Preferably, the frame and the brush are vertically adjustable relative to the support surface by an adjustment to the height of the front wheels relative to the frame.
The front wheels are caster with a turf tire, freely rotatable, and each coupled to a lead screw that is manually rotatable in a threaded block mounted to the frame so as to raise and lower the front wheels relative to the frame and thereby adjust the height of the brush just skimming the support surface. The freely rotatable front wheels permit sharp turns without damaging any turf over which the machine is operating.
Pivot pins are mounted on each side of the frame and pivotally coupled to the hopper so that the hopper can pivot about a position near vertical alignment with its center of gravity.
The rotatable brush may have its fibers crimped to enhance their flexibility and enhance the ability of the brush to pick up material from the support surface. Preferably, the fibers of the brush are polyurethane.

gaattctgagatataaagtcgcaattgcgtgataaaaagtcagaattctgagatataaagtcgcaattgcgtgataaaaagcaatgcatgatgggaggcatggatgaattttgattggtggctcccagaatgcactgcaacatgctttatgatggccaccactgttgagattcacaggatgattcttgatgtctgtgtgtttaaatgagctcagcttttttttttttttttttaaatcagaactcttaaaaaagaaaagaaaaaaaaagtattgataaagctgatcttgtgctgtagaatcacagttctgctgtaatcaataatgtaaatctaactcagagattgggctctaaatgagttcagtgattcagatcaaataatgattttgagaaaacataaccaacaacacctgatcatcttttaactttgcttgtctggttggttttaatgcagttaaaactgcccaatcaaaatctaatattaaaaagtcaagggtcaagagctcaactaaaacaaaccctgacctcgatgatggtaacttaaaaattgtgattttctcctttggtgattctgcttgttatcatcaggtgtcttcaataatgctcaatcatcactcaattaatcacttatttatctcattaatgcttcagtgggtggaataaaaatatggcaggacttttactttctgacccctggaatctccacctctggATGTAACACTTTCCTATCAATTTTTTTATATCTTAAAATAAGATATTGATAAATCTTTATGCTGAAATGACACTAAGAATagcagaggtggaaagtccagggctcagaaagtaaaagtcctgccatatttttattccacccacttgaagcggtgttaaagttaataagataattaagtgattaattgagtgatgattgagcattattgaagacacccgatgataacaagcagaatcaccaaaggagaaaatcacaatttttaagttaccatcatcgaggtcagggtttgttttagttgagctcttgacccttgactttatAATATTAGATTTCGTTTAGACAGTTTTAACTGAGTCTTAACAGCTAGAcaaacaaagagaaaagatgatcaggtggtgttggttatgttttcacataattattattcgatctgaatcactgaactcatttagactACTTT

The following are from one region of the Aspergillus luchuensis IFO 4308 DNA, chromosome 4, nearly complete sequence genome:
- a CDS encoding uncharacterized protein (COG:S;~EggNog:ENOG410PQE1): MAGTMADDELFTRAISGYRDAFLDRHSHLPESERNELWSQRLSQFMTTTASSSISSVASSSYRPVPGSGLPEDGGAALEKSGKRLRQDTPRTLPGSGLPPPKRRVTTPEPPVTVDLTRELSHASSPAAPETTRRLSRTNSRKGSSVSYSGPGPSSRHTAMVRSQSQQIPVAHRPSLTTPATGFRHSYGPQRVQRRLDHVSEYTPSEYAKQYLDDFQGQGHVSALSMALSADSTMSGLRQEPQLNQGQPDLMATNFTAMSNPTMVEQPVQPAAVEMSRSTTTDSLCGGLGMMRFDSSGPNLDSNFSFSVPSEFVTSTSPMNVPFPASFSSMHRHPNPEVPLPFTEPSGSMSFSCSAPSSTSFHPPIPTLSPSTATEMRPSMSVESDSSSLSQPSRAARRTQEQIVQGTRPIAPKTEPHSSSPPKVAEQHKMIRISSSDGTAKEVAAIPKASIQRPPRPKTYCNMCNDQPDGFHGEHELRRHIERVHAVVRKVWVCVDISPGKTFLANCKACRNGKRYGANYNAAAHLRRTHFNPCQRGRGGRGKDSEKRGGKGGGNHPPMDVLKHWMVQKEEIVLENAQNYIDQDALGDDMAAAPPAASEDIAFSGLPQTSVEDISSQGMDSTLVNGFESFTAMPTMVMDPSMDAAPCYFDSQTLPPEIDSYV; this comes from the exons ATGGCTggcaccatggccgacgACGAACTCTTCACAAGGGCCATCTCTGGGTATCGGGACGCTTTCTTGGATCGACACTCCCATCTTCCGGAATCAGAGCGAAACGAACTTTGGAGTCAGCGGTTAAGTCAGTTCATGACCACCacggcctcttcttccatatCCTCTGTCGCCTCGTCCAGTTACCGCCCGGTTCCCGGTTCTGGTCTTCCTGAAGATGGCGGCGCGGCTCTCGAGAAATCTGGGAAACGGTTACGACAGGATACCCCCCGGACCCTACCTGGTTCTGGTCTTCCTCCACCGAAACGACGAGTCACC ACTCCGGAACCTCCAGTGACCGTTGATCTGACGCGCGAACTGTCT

A tow bar is pivotally coupled to the front of the frame to enable a pulling unit, such as a tractor, to pull the machine.
Further features and advantages will be apparent from the following detailed description, given by way of example, of a preferred embodiment taken in conjunction with the accompanying drawings, wherein:
A motor 36 is mounted on a deck at the front of the turf sweeper 10 together with an electric actuator 37 that is used to extend and retract an electrically run, screw-driven cylinder 38. The electrically run, screw-driven cylinder 38 couples to a large hopper 14 that is mounted on the frame 12 just behind the motor. Hopper 14 is pivoted on bearings 40 mounted on either side of the frame 12 almost midway of the hopper 14. Consequently, the bearings support the hopper and create a pivotal point so the hopper can be manually tipped if the electric actuator 37 is disconnected. A tow bar 42 extends out from the front of frame 12 to which tow bar 42 is pivotally attached, as can be seen from
The operation of the turf sweeper 10 is seen in
It has been found that the turf sweeper removes goose waste, aerated plugs and other debris. It is particularly effective on the greens of golf courses where the casters prevent damage to the delicate greens.